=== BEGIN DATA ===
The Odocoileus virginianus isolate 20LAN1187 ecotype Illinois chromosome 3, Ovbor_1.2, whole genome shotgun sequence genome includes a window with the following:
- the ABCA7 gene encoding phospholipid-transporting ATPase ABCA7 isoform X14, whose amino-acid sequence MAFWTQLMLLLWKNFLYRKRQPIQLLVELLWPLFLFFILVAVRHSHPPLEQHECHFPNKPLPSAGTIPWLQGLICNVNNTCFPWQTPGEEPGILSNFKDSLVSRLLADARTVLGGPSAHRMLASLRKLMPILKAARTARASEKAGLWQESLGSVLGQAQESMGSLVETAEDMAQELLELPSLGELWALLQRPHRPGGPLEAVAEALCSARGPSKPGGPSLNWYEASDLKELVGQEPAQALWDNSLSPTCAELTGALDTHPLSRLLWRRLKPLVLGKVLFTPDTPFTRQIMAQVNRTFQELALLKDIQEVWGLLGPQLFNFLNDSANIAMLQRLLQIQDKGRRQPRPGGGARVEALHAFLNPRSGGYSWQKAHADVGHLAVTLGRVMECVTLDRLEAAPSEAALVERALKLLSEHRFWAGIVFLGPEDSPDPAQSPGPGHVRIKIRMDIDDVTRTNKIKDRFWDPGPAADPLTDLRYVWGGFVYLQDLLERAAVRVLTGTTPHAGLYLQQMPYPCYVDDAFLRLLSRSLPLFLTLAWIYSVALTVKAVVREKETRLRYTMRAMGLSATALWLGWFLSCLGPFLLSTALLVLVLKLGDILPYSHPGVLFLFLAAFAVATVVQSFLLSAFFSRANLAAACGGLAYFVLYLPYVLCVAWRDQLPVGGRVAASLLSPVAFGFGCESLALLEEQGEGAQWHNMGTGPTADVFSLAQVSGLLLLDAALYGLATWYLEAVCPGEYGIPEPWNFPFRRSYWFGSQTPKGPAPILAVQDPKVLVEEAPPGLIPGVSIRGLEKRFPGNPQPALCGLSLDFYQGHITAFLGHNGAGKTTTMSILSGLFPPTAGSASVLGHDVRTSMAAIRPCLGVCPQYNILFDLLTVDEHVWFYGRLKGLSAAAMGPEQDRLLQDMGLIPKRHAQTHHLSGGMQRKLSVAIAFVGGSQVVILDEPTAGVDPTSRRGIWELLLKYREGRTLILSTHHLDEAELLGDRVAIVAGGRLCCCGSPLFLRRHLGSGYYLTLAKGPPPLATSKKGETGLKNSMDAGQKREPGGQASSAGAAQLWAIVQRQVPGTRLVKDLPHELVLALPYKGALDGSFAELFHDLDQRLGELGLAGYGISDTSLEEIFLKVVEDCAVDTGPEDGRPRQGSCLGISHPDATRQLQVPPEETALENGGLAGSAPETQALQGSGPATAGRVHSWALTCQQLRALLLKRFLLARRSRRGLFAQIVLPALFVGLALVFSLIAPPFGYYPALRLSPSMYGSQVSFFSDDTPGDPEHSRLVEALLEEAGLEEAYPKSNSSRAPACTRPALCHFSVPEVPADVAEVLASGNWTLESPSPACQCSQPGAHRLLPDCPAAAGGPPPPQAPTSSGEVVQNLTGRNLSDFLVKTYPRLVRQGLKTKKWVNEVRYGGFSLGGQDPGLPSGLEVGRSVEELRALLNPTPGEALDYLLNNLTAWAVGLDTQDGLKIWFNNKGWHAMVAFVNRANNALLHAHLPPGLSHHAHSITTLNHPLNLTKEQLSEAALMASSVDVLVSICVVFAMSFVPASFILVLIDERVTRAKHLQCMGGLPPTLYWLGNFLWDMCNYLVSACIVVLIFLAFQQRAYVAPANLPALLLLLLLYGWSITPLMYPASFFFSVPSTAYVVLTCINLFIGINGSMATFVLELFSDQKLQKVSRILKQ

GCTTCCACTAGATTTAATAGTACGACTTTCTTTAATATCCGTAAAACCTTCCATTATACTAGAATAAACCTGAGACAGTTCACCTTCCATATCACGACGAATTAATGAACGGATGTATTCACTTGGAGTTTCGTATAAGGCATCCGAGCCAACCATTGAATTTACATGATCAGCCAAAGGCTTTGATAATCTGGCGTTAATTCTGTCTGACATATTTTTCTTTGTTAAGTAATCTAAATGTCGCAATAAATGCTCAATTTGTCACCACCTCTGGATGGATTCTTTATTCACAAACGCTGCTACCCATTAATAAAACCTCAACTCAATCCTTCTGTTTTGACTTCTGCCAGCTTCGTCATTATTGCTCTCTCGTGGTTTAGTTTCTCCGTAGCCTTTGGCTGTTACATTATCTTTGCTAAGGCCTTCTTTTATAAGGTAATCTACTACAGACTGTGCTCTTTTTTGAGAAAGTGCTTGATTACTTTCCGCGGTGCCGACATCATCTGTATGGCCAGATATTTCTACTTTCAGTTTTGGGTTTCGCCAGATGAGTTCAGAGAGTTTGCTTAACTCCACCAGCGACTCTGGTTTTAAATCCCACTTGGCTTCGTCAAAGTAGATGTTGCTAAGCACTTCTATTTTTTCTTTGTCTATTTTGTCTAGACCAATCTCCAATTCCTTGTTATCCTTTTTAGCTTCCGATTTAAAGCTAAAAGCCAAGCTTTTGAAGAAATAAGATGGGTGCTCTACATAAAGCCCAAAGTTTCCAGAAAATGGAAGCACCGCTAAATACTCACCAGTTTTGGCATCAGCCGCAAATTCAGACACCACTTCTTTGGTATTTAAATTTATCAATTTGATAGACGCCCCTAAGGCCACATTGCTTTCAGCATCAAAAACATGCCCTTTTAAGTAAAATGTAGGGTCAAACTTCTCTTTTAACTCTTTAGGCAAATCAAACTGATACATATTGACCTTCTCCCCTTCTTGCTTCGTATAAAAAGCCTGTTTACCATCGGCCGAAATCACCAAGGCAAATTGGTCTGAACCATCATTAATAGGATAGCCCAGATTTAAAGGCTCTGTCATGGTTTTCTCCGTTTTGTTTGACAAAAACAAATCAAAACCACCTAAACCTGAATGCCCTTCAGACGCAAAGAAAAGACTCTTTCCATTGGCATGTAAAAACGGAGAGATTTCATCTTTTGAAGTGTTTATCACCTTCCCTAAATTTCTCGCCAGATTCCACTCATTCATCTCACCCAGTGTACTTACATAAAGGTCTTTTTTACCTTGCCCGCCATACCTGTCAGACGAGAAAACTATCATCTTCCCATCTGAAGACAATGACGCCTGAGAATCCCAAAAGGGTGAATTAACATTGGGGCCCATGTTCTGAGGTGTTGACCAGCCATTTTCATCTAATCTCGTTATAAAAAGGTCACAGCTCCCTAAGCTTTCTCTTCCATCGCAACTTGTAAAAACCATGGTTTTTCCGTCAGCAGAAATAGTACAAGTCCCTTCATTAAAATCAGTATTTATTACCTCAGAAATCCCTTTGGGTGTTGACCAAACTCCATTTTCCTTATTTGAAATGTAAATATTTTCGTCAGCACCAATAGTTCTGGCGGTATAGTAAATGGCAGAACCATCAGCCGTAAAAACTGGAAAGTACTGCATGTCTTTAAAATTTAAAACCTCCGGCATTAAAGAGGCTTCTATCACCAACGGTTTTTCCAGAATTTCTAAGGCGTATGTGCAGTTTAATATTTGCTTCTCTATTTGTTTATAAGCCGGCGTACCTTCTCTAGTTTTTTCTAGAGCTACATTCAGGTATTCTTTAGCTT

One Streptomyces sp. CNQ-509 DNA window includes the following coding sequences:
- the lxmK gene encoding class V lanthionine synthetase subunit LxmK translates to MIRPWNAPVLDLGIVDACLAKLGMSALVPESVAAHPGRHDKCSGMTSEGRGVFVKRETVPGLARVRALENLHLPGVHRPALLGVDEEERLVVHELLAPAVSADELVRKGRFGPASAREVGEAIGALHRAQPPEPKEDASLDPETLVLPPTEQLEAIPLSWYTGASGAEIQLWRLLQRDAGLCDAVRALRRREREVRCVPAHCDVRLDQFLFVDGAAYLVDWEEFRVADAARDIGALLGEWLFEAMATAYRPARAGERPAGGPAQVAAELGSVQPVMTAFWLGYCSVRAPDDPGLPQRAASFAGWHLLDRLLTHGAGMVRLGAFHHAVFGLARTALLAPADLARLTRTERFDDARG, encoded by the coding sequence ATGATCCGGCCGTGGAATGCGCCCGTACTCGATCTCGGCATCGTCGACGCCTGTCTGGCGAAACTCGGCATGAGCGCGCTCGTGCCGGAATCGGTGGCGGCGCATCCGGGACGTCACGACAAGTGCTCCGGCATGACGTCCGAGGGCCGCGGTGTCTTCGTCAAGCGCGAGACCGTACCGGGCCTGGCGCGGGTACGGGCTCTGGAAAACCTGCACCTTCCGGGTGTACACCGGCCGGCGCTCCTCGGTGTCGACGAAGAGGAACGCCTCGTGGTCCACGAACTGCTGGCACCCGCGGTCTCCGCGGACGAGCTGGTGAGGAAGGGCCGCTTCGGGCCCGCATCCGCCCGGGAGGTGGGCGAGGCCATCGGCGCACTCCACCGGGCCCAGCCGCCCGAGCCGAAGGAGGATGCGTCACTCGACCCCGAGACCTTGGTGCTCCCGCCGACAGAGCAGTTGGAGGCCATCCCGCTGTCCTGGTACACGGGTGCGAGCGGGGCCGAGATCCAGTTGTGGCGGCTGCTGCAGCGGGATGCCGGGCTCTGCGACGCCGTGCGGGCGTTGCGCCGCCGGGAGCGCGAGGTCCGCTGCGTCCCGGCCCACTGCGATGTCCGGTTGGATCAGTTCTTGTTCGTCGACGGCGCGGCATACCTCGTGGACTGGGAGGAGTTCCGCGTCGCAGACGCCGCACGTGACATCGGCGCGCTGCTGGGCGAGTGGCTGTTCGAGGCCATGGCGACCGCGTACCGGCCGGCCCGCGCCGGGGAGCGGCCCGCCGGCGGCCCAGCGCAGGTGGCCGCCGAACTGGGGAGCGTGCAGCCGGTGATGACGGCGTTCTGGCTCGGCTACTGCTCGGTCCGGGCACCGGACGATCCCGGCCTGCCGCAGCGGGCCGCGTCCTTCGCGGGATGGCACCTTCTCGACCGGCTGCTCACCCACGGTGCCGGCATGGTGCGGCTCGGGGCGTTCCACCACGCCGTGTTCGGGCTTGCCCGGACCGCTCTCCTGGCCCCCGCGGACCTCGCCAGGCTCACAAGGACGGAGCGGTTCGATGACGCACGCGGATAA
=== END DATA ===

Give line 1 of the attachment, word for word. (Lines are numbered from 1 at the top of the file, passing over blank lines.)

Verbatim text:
The Odocoileus virginianus isolate 20LAN1187 ecotype Illinois chromosome 3, Ovbor_1.2, whole genome shotgun sequence genome includes a window with the following: